Chicago Sun Times | January 26, 2018
By: Fran Spielman
A development boom on previously protected industrial land in Chicago's North Branch Corridor kicks into high gear Thursday in a way that could boost the city's bid to attract Amazon's second North American headquarters.
The City Council's Zoning Committee granted sweeping zoning approval for a massive development - with 4.5 acres of open space and a picturesque walkway along the Chicago River - on a site owned by Tribune Media at 640 - 740 W. Chicago Ave.
The site is one of 10 in the city and suburbs presented to Amazon as part of the Chicago area's $2.25 billion bid for the 50,000 - job economic development prize known as "HQ2."
Without Amazon, as many as 6,000 people could ultimately work and 800 of them could live in the development. With Amazon, the sky's the limit.
Although it could be perfect fit, Riverside Investment and Development CEO John O'Donnell stressed that financing for and success of the project is "not at all" dependent on Amazon.
"Chicago is a great place for these type of businesses. That's evident by the interest of Google and Apple and Amazon. It doesn't necessarily have to be [Amazon]. We never counted on them at all. We counted on other types of tenants eventually coming here," O'Donnell said.
We've built a lot of office buildings. We've never had a specific tenant as a requirement. We won't build until we find one. But we will find one - eventually."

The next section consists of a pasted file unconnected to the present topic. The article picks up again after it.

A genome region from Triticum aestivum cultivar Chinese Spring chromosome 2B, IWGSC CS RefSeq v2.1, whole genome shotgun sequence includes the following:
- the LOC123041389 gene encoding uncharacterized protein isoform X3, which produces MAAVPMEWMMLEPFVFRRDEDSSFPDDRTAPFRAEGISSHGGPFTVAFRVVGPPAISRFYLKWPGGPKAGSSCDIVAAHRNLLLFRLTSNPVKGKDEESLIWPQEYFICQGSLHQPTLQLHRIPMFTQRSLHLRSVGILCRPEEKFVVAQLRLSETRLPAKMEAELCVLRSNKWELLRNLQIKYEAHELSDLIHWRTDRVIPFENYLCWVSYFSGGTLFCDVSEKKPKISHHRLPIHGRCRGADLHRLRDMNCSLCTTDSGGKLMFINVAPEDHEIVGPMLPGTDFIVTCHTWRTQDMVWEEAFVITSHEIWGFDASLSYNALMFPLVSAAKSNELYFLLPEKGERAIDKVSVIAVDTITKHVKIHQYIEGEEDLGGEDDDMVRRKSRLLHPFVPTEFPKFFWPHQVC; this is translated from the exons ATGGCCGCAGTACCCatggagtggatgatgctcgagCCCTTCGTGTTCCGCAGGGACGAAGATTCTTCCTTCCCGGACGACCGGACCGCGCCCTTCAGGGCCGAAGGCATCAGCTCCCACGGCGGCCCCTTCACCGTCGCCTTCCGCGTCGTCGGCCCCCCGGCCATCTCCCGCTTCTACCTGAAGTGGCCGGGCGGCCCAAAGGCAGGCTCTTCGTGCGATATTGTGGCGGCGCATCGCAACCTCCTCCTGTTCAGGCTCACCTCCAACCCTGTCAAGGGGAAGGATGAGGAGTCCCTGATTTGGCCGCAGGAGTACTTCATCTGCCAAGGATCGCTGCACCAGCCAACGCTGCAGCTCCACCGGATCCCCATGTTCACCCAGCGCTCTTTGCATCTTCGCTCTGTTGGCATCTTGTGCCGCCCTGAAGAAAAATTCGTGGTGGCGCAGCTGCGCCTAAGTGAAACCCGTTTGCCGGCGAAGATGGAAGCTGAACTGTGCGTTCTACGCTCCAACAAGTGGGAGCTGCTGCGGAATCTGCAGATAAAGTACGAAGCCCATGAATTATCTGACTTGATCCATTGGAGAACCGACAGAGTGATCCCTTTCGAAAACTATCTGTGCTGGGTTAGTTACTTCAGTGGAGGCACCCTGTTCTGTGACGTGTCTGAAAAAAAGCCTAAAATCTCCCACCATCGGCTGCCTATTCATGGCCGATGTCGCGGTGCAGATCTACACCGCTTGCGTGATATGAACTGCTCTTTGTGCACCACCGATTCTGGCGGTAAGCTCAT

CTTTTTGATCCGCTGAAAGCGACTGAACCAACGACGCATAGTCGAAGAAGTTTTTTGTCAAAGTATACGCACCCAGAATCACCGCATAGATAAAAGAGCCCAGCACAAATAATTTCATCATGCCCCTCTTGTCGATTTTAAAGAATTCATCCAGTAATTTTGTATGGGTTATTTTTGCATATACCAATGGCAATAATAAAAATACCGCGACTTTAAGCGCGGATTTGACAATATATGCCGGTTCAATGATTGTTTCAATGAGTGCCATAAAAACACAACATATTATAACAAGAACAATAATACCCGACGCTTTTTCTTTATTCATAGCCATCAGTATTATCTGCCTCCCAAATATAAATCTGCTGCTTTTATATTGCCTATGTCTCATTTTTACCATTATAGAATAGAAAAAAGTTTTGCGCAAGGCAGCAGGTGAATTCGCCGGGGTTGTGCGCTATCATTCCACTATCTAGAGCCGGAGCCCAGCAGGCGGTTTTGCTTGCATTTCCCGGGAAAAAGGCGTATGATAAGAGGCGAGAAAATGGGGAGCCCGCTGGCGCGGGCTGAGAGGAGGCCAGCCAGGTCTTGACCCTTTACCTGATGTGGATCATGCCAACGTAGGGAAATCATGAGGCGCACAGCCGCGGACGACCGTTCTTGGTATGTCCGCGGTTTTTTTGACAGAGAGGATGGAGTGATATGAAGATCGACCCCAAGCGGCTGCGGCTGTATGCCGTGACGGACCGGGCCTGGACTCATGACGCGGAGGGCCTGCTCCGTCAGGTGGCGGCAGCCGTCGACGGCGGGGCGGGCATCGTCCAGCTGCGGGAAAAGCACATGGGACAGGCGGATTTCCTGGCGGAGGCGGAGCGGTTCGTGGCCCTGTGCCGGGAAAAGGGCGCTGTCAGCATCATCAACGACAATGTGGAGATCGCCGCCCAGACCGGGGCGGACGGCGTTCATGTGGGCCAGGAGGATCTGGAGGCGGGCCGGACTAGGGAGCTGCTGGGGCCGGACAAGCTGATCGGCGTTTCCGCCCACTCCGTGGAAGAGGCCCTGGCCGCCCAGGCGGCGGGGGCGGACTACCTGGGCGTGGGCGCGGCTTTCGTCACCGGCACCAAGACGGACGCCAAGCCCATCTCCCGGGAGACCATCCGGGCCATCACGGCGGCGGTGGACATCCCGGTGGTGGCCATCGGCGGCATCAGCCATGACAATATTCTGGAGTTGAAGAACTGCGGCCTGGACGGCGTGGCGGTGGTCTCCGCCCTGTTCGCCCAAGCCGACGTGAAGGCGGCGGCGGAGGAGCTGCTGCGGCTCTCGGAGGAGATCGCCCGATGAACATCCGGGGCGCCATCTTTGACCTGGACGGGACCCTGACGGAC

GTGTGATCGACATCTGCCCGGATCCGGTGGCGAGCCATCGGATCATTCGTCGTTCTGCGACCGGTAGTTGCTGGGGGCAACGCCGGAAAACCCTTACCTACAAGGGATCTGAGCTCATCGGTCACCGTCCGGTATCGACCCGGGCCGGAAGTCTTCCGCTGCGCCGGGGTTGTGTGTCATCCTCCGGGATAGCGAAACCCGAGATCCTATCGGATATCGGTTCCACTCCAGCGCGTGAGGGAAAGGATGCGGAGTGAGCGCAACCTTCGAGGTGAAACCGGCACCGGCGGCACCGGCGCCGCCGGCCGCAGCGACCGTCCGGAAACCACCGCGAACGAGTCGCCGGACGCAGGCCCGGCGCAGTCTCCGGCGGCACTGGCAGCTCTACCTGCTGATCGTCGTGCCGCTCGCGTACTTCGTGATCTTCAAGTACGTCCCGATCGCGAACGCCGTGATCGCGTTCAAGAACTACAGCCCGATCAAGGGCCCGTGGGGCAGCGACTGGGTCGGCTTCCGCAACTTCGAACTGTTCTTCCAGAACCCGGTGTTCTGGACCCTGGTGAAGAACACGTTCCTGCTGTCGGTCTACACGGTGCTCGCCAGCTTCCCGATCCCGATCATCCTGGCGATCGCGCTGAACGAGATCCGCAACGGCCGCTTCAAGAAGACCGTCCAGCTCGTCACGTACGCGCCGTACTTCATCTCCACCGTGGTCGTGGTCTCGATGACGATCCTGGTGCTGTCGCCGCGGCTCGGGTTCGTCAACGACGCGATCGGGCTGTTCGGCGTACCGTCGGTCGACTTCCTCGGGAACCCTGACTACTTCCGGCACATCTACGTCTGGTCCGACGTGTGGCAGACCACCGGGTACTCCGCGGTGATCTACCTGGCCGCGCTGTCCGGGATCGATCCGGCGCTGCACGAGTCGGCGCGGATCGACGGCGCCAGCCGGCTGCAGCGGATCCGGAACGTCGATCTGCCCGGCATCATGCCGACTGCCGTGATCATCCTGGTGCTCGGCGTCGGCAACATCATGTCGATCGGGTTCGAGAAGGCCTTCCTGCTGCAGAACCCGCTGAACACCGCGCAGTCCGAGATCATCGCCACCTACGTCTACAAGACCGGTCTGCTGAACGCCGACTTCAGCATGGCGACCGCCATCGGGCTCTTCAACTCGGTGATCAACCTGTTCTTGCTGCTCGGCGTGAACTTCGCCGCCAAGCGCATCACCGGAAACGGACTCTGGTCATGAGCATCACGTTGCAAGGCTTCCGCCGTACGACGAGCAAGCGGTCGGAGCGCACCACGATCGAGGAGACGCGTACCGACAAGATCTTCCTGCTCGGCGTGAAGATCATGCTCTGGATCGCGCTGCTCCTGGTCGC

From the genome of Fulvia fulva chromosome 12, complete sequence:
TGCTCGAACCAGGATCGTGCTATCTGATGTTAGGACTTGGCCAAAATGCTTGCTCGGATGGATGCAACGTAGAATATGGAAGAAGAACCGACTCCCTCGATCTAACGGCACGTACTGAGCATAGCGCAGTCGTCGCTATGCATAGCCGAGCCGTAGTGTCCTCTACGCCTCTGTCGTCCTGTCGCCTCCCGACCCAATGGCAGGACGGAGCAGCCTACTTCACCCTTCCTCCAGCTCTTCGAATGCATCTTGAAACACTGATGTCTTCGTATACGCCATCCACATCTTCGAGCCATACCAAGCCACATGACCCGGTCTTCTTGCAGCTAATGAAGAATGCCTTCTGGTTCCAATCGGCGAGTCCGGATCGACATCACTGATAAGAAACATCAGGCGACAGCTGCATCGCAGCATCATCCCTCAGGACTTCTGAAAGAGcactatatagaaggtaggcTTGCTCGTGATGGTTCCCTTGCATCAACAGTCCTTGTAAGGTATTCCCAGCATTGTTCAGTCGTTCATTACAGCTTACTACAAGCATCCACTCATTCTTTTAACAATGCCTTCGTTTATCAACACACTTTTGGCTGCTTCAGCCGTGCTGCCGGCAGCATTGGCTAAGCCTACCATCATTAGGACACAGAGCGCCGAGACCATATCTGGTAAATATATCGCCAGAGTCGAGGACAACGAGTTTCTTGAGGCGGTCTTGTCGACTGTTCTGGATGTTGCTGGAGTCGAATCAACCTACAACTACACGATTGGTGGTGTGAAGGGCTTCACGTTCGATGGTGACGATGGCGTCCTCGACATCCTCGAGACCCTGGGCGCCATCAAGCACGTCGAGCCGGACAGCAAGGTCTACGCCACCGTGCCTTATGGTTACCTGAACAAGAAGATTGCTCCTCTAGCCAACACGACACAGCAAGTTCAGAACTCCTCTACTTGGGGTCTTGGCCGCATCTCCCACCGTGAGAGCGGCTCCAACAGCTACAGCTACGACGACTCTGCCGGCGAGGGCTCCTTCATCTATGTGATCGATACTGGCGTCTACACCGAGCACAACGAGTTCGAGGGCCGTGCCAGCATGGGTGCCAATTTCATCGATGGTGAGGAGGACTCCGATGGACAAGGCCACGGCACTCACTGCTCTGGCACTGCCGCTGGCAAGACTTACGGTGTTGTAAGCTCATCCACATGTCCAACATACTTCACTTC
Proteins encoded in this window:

O'Donnell is uniquely positioned to get two bites at the Amazon apple. He's also part of the development team for the Old Main Post Office, which is another site presented to Amazon.
"They're two completely different opportunities. One is a very urban site. One is a campus opportunity. In Seattle, they're in a very urban setting. However, many of the other high-tech firms are in campuses," O'Donnell said.
"The Tribune property is probably unique in the country where you have available - in the center of the city, central to all of these emerging neighborhoods - 40 acres. That's pretty unique."
A 310 - unit residential tower, three shorter office buildings with 1.2 million square feet of commercial space and 4.5 acres of open space with a picturesque walkway along the Chicago River are planned on the coveted riverfront site.
The plan calls for developers to demolish a vacant industrial building once used as a Tribune distribution center.
The office building and residential tower, with parking for 540 vehicles and 50 bikes, would be built first. Two more office buildings would follow once tenants are lined up and leases are signed.
To alleviate the strain on local infrastructure, Riverside plans to invest $1 million in off-site traffic signal improvements. They include the intersections of Ogden and Milwaukee and Halsted and Chicago that would link the Tribune printing plant to the development site.
The developer also plans to run shuttle buses to CTA stations, Union Station and the Ogilvie Transportation Center.
"With Tribune Media, our partner, owning land that we are not party to, they are enabling us to use their land for the shuttle buses to keep them off the street grid. That's going to alleviate a lot of the traffic problems that currently exist in that area...They're giving us a license to use that to shuttle people off the street so they don't have to get involved in traffic and they can get to Ogilvie very quickly," he said.
Local Ald. Walter Burnett (27th) made no bones about it: He's "praying and hoping" that Amazon chooses the Tribune Media site.
"No offense to the alderman over there with Finkl Steel, but we're moving faster than you, man. Finkl is taking too long. They should come over here, because it's hot and it's happening," Burnett said.